Report cites journalists who contribute to politicians

Add another head-scratcher to the campaign season of scratched heads. Why on earth would journalists contribute to presidential campaigns — or any other campaign for that matter?

The Center for Public Integrity released a report today that shows a collection of journalists have donated nearly $400,000 to the presidential campaigns. Ninety-six percent of the money went to the Clinton campaign, the report said.

That’s about as basic an ethical breach as it gets and the fact that people will say it proves the media is in the pocket of the Clinton campaign shows the reason why.

Generally, the law obligates federal candidates only to disclose the names of people making contributions of more than $200 during a single election cycle, along with their addresses and employer and occupation. That means it’s likely that many more journalists have given the Clinton or Trump campaigns cash, but in amounts too small to trigger reporting requirements.

Together, these journalist-donors work for news organizations great and small, from The New York Times to sleepy, small-town dailies. While many of them don’t primarily edit or report on political news, some do.

And each news professional offers his or her own unique take on a basic question: Why risk credibility — even one’s livelihood — to help pad a presidential candidate’s campaign account?

One journalist, former ABC reporter Carole Simpson, says she’s a former journalist now and can do things she couldn’t do when she worked in the business.

But a San Diego news editor, who says he’s a libertarian, contributed to the Trump campaign because he’s got the right to.

Writer Reed Richardson says the report fails to indicate the scale of journalists contributing to political campaigns.

For the record, Minnesota Public Radio prohibits its news staffers from participating in party functions (caucuses, for example) or contributing to any campaigns.

MPR News staffers must keep their political views private. They may not seek public office. To do so would be to participate in the news instead of covering the news. It would also risk having the staffer’s political views associated with MPR, creating the perception of political bias. For the same reason, we do not participate in rallies or make appearances in support of a controversial cause or campaign. When covering political or partisan marches, we should be clearly distinguished as working journalists, with our credentials on display. Staffers may not raise money or contribute money to political or social causes that go beyond the groups described in the section headlined “Service in our communities.” We don’t advocate with yard signs or bumper stickers. In the event a staffer’s significant other wants to make a public political statement, a news leader should be advised. And even when our company publicly voices an opinion, MPR News staffers will maintain their journalistic impartiality.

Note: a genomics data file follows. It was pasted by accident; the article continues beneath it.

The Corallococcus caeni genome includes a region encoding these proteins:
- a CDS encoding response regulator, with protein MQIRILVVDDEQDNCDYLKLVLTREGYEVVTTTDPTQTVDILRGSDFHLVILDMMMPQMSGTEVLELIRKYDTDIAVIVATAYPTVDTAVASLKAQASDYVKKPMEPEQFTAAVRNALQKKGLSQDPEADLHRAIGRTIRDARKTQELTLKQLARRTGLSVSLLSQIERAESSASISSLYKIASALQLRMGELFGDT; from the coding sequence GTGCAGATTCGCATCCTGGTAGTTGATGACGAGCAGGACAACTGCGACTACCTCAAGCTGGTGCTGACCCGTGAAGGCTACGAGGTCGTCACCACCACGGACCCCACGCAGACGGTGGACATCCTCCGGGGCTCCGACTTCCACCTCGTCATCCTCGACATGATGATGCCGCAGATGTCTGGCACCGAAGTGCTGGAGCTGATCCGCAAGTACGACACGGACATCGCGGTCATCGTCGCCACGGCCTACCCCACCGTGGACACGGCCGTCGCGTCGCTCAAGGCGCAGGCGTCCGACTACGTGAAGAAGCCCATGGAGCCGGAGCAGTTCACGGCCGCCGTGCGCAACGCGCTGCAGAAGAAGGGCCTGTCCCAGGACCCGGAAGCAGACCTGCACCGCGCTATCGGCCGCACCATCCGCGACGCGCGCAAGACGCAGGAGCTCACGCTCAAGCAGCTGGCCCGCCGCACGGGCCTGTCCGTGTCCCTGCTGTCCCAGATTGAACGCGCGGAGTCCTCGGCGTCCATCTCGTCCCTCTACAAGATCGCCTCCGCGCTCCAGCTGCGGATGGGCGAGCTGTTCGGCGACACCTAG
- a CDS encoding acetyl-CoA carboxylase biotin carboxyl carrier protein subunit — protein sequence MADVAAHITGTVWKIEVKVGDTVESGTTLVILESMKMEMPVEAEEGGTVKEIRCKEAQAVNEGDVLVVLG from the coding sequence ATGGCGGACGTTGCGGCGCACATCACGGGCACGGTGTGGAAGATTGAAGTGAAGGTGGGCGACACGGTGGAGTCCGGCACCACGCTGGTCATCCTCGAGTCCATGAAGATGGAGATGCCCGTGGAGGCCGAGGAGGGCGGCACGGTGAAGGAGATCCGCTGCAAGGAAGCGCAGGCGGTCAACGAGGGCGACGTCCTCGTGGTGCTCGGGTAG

One photojournalist said she contributed because it’s her freedom of speech. That’s true. Everyone has a right to contribute to political causes. No one has a right to work in a newsroom while doing so, however.

“It’s at best a double standard, and a questionable practice,” the Society of Professional Journalists says in its ethics guide on the question.

Many employers’ codes of ethics are much more specific than SPJ’s code about their employees’ involvement in politics. The SPJ code is merely advisory, but a journalist can be fired for violating an employer’s ethical rules. NPR’s code, for instance, says quite bluntly that “NPR journalists may not participate in marches and rallies” concerning issues that NPR covers — which is pretty much everything.

Newspapers, in particular, have a longstanding practice of endorsing candidates in competitive political races. Although some readers think these endorsements signal a bias in the publication’s news coverage, SPJ encourages editorial pages to promote thoughtful debate on candidates and politics; letting readers know through endorsements which candidates share the newspaper’s vision is part of that discussion. Part of an editorial page’s responsibility, though, to take every appropriate opportunity to explain the firewall between news and opinion.

Reporters are not columnists or editorial writers. SPJ’s recommendation is that reporters not take a position on an issue, or in a candidate race, that they are covering. They may do so privately, but they definitely should not do so in a public or visible way.

Ironically, journalism is a profession protected by the same First Amendment that grants to all citizens the right to run for office or to support, by word, deed or cash, the people they would like to see elected. But journalists who want to be perceived as impartial must avoid any display of partisanship.

It’s not known if any Minnesota journalists appear on the list the Center for Public Integrity used in today’s report.

  • Jeff C.

    Maybe journalists give more money to the Clinton campaign because they are educated and have made an informed decision based on facts.